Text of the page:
13. Gremlin clawed holes in every window screen at both the Longview and Sunnyvale houses. She would enlarge the holes until she could squeeze through them. One window was over the tub in the Sunnyvale trailer house. We could not figure out how she managed as it seemed impossible to either climb the slick tile wall or leap the eight feet up. Until the day I witnessed it that is. She jumped from floor to toilet tank to towel rack to shower curtain rod to window ledge in a quick series of moves without pauses.

Links to other Thursday Thirteens!

1. Raggedy 2. Sweet Kitty 3. Tink 4. Write From Karen 5. Caylynn 6. Chickadee 7. Janie Hickok Siess, Esq. 8. Jamie 9. my 2 cents 10. scribbit 11. Jennifer 12. Nichole

(leave your link in comments, I'll add you here!)

Get the Thursday Thirteen code here!

The purpose of the meme is to get to know everyone who participates a little bit better every Thursday. Visiting fellow Thirteeners is encouraged! If you participate, leave the link to your Thirteen in others comments. It's easy, and fun! Be sure to update your Thirteen with links that are left for you, as well! I will link to everyone who participates and leaves a link to their 13 things. Trackbacks, pings, comment links accepted!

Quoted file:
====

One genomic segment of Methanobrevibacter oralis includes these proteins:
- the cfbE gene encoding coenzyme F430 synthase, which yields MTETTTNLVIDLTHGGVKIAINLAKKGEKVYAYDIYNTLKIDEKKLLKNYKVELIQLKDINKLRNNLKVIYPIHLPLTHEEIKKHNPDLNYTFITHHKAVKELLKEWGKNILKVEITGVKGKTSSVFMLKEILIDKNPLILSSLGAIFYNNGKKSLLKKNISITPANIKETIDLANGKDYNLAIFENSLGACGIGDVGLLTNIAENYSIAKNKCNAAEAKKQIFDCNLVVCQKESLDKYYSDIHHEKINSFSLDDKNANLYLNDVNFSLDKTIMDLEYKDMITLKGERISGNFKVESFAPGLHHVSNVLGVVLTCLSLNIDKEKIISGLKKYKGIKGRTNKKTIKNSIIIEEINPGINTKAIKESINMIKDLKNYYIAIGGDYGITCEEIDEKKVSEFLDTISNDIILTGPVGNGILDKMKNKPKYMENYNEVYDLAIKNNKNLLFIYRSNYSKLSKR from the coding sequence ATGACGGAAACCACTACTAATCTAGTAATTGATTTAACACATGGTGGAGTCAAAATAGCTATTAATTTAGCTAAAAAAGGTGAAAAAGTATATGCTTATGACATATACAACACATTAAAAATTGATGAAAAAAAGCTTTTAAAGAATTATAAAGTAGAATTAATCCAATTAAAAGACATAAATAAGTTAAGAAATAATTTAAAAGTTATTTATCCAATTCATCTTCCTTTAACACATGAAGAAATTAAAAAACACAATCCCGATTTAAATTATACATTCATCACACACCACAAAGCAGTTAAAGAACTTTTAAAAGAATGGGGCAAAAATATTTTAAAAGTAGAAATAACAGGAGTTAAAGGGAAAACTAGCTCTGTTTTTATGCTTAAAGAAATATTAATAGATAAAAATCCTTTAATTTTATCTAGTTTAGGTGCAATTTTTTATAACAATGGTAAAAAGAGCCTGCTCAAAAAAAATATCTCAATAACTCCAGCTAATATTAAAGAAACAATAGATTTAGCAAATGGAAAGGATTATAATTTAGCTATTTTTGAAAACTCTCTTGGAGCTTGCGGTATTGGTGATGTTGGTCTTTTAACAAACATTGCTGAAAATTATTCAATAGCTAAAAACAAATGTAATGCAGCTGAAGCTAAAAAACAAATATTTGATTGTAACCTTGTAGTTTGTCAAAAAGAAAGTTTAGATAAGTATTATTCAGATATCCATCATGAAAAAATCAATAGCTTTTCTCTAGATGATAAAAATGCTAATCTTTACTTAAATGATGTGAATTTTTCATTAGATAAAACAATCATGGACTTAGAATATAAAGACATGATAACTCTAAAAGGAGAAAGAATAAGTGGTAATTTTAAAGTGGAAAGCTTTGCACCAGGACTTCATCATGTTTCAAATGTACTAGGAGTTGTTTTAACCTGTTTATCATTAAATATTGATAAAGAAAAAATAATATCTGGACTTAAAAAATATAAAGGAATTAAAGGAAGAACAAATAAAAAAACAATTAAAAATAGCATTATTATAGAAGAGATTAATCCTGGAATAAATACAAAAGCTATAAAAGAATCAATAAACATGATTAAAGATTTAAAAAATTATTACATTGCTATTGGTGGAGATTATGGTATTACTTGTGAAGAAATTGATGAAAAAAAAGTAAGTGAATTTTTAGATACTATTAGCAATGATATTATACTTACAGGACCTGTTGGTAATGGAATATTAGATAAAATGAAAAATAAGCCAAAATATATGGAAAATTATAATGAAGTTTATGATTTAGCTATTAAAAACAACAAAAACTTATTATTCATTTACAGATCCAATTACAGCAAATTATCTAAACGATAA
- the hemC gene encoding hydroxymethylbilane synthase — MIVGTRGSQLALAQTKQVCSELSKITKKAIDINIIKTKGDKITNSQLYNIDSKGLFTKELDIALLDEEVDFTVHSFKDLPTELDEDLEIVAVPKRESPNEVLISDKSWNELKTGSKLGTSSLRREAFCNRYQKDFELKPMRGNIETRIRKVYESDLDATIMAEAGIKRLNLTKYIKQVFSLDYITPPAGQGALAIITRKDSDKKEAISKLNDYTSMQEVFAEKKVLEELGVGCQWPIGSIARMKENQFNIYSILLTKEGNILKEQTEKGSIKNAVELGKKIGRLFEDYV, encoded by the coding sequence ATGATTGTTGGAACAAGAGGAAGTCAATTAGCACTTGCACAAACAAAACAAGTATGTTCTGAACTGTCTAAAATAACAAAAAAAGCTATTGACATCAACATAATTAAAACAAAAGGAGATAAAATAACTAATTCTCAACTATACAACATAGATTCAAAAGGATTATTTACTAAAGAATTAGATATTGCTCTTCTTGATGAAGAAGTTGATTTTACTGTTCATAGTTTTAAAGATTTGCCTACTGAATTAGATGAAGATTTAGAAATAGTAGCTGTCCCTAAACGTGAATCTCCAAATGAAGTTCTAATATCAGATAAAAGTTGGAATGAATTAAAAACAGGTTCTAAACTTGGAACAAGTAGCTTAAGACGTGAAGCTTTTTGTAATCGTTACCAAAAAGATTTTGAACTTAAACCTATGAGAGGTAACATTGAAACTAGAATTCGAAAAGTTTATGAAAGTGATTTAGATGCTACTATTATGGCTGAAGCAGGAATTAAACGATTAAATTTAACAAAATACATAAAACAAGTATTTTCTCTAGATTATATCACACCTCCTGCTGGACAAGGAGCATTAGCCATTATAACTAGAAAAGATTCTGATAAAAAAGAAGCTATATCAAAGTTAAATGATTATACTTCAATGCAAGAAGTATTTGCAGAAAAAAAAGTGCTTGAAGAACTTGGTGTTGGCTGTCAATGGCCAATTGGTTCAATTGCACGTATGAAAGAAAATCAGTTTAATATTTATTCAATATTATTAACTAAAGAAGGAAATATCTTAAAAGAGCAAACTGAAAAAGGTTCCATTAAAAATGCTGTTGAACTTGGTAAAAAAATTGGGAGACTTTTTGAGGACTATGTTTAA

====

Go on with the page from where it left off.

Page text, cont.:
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Tuesday, January 02, 2007

What's a Blog For After All?

I wish to say what I think and feel today, with the proviso that tomorrow perhaps I shall contradict it all.

Ralph Waldo Emerson

I can't begin to count the number of posts I began and didn't post let alone the number I never began at all just because I suspected that something--more info, more sleep, mood shift--would cause me to repudiate my words or regret my hasty exposure of raw-naked emotions. Yet other posts were begun but never posted because I knew I needed facts or links to sources to back up my words and by the time I tracked them down--if I ever did--either the blogosphere or I had moved on.